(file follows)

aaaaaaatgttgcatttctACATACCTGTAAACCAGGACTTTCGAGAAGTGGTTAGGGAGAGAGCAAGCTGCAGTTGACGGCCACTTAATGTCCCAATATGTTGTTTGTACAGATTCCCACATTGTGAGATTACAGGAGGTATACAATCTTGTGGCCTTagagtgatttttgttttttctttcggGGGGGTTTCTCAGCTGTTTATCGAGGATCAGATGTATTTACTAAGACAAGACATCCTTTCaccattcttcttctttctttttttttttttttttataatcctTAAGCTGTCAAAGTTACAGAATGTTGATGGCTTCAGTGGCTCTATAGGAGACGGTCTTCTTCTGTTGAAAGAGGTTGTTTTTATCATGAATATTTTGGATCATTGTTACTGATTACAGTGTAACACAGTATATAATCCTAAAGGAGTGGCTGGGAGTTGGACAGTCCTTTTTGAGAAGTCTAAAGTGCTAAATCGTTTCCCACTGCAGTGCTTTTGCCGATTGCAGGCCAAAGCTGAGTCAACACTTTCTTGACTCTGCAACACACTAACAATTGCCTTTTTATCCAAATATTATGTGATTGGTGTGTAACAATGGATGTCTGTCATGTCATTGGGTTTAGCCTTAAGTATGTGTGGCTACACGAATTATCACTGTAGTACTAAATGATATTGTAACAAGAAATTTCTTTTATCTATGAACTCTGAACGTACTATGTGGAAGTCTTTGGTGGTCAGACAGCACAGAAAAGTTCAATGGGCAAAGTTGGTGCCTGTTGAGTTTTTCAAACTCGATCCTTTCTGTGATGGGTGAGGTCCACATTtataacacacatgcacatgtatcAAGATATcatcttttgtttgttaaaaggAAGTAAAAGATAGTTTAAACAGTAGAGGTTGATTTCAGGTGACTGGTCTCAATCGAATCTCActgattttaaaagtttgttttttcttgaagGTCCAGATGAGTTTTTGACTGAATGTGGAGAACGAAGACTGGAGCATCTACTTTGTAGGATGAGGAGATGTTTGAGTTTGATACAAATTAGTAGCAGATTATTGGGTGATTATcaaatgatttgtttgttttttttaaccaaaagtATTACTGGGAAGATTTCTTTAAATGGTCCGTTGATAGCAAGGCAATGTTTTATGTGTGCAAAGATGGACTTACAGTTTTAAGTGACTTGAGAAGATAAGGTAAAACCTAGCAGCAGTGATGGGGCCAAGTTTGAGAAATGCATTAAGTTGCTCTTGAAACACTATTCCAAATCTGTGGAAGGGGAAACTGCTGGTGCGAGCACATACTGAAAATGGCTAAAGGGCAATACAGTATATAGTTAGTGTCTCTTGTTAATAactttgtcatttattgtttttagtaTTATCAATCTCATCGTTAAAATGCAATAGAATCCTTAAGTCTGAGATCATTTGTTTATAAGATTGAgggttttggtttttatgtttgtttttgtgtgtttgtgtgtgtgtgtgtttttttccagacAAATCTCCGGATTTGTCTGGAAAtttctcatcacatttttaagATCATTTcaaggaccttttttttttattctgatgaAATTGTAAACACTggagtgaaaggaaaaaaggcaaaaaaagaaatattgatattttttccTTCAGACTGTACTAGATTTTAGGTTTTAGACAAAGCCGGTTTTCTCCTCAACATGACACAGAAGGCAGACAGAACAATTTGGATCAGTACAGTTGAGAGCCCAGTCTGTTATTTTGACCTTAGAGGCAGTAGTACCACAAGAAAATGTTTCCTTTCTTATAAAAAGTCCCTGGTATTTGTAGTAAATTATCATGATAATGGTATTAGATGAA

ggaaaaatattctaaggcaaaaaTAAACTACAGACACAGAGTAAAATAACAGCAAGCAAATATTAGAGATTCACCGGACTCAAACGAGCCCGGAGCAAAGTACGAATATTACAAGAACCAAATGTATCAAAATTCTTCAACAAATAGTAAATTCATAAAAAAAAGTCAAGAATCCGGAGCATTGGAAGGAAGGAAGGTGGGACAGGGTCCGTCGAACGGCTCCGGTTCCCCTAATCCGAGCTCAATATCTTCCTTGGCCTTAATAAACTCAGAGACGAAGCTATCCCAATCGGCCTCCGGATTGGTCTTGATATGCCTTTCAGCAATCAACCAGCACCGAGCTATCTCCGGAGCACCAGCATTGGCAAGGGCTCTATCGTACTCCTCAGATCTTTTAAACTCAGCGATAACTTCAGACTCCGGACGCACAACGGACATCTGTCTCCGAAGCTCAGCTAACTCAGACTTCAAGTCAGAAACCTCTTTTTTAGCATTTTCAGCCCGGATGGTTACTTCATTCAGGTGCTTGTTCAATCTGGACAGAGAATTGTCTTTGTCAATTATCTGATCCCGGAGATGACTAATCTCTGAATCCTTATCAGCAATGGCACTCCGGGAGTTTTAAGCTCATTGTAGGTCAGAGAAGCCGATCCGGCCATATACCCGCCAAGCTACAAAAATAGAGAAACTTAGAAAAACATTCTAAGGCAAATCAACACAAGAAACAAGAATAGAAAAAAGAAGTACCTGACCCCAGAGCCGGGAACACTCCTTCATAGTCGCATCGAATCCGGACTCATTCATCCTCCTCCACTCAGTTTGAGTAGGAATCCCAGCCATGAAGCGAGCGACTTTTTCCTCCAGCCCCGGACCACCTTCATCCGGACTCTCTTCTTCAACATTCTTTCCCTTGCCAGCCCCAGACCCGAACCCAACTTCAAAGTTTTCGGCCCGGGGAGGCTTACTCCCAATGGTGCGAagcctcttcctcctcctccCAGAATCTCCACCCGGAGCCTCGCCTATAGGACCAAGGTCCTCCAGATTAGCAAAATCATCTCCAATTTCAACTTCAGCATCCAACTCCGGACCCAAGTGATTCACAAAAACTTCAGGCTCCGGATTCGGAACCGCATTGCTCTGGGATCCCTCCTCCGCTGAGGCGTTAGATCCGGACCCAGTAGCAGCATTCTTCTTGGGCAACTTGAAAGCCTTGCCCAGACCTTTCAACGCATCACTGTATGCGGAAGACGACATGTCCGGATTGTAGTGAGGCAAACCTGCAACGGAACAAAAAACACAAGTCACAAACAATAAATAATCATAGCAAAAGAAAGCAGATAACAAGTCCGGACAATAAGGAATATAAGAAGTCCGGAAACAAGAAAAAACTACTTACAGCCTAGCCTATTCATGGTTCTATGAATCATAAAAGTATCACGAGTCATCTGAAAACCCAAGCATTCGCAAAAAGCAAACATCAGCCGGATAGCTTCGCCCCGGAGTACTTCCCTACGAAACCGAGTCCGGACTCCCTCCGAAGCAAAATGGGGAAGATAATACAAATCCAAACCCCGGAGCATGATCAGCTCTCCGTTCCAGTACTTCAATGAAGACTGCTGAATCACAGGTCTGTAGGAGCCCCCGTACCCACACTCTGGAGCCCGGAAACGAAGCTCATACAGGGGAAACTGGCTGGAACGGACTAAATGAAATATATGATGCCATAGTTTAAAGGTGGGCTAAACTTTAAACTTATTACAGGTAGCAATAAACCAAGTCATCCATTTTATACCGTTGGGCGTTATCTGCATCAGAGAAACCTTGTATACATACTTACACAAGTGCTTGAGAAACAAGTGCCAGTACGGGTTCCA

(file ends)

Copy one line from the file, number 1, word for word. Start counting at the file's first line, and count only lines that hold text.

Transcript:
aaaaaaatgttgcatttctACATACCTGTAAACCAGGACTTTCGAGAAGTGGTTAGGGAGAGAGCAAGCTGCAGTTGACGGCCACTTAATGTCCCAATATGTTGTTTGTACAGATTCCCACATTGTGAGATTACAGGAGGTATACAATCTTGTGGCCTTagagtgatttttgttttttctttcggGGGGGTTTCTCAGCTGTTTATCGAGGATCAGATGTATTTACTAAGACAAGACATCCTTTCaccattcttcttctttctttttttttttttttttataatcctTAAGCTGTCAAAGTTACAGAATGTTGATGGCTTCAGTGGCTCTATAGGAGACGGTCTTCTTCTGTTGAAAGAGGTTGTTTTTATCATGAATATTTTGGATCATTGTTACTGATTACAGTGTAACACAGTATATAATCCTAAAGGAGTGGCTGGGAGTTGGACAGTCCTTTTTGAGAAGTCTAAAGTGCTAAATCGTTTCCCACTGCAGTGCTTTTGCCGATTGCAGGCCAAAGCTGAGTCAACACTTTCTTGACTCTGCAACACACTAACAATTGCCTTTTTATCCAAATATTATGTGATTGGTGTGTAACAATGGATGTCTGTCATGTCATTGGGTTTAGCCTTAAGTATGTGTGGCTACACGAATTATCACTGTAGTACTAAATGATATTGTAACAAGAAATTTCTTTTATCTATGAACTCTGAACGTACTATGTGGAAGTCTTTGGTGGTCAGACAGCACAGAAAAGTTCAATGGGCAAAGTTGGTGCCTGTTGAGTTTTTCAAACTCGATCCTTTCTGTGATGGGTGAGGTCCACATTtataacacacatgcacatgtatcAAGATATcatcttttgtttgttaaaaggAAGTAAAAGATAGTTTAAACAGTAGAGGTTGATTTCAGGTGACTGGTCTCAATCGAATCTCActgattttaaaagtttgttttttcttgaagGTCCAGATGAGTTTTTGACTGAATGTGGAGAACGAAGACTGGAGCATCTACTTTGTAGGATGAGGAGATGTTTGAGTTTGATACAAATTAGTAGCAGATTATTGGGTGATTATcaaatgatttgtttgttttttttaaccaaaagtATTACTGGGAAGATTTCTTTAAATGGTCCGTTGATAGCAAGGCAATGTTTTATGTGTGCAAAGATGGACTTACAGTTTTAAGTGACTTGAGAAGATAAGGTAAAACCTAGCAGCAGTGATGGGGCCAAGTTTGAGAAATGCATTAAGTTGCTCTTGAAACACTATTCCAAATCTGTGGAAGGGGAAACTGCTGGTGCGAGCACATACTGAAAATGGCTAAAGGGCAATACAGTATATAGTTAGTGTCTCTTGTTAATAactttgtcatttattgtttttagtaTTATCAATCTCATCGTTAAAATGCAATAGAATCCTTAAGTCTGAGATCATTTGTTTATAAGATTGAgggttttggtttttatgtttgtttttgtgtgtttgtgtgtgtgtgtgtttttttccagacAAATCTCCGGATTTGTCTGGAAAtttctcatcacatttttaagATCATTTcaaggaccttttttttttattctgatgaAATTGTAAACACTggagtgaaaggaaaaaaggcaaaaaaagaaatattgatattttttccTTCAGACTGTACTAGATTTTAGGTTTTAGACAAAGCCGGTTTTCTCCTCAACATGACACAGAAGGCAGACAGAACAATTTGGATCAGTACAGTTGAGAGCCCAGTCTGTTATTTTGACCTTAGAGGCAGTAGTACCACAAGAAAATGTTTCCTTTCTTATAAAAAGTCCCTGGTATTTGTAGTAAATTATCATGATAATGGTATTAGATGAA